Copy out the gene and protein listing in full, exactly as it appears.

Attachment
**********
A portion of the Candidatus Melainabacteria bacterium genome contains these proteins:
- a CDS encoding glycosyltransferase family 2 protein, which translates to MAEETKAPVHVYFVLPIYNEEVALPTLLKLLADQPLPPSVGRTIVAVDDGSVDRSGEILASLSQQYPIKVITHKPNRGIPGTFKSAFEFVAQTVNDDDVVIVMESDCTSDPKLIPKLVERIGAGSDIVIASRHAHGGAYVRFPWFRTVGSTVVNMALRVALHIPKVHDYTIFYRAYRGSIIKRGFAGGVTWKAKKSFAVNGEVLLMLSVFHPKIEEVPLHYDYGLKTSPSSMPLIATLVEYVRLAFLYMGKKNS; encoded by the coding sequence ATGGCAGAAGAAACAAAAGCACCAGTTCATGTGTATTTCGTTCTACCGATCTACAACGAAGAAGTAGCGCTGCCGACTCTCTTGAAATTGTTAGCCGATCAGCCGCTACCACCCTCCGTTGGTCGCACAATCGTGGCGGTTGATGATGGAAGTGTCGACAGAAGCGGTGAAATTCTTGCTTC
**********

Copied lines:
A portion of the Candidatus Melainabacteria bacterium genome contains these proteins:
- a CDS encoding glycosyltransferase family 2 protein, which translates to MAEETKAPVHVYFVLPIYNEEVALPTLLKLLADQPLPPSVGRTIVAVDDGSVDRSGEILASLSQQYPIKVITHKPNRGIPGTFKSAFEFVAQTVNDDDVVIVMESDCTSDPKLIPKLVERIGAGSDIVIASRHAHGGAYVRFPWFRTVGSTVVNMALRVALHIPKVHDYTIFYRAYRGSIIKRGFAGGVTWKAKKSFAVNGEVLLMLSVFHPKIEEVPLHYDYGLKTSPSSMPLIATLVEYVRLAFLYMGKKNS; encoded by the coding sequence ATGGCAGAAGAAACAAAAGCACCAGTTCATGTGTATTTCGTTCTACCGATCTACAACGAAGAAGTAGCGCTGCCGACTCTCTTGAAATTGTTAGCCGATCAGCCGCTACCACCCTCCGTTGGTCGCACAATCGTGGCGGTTGATGATGGAAGTGTCGACAGAAGCGGTGAAATTCTTGCTTC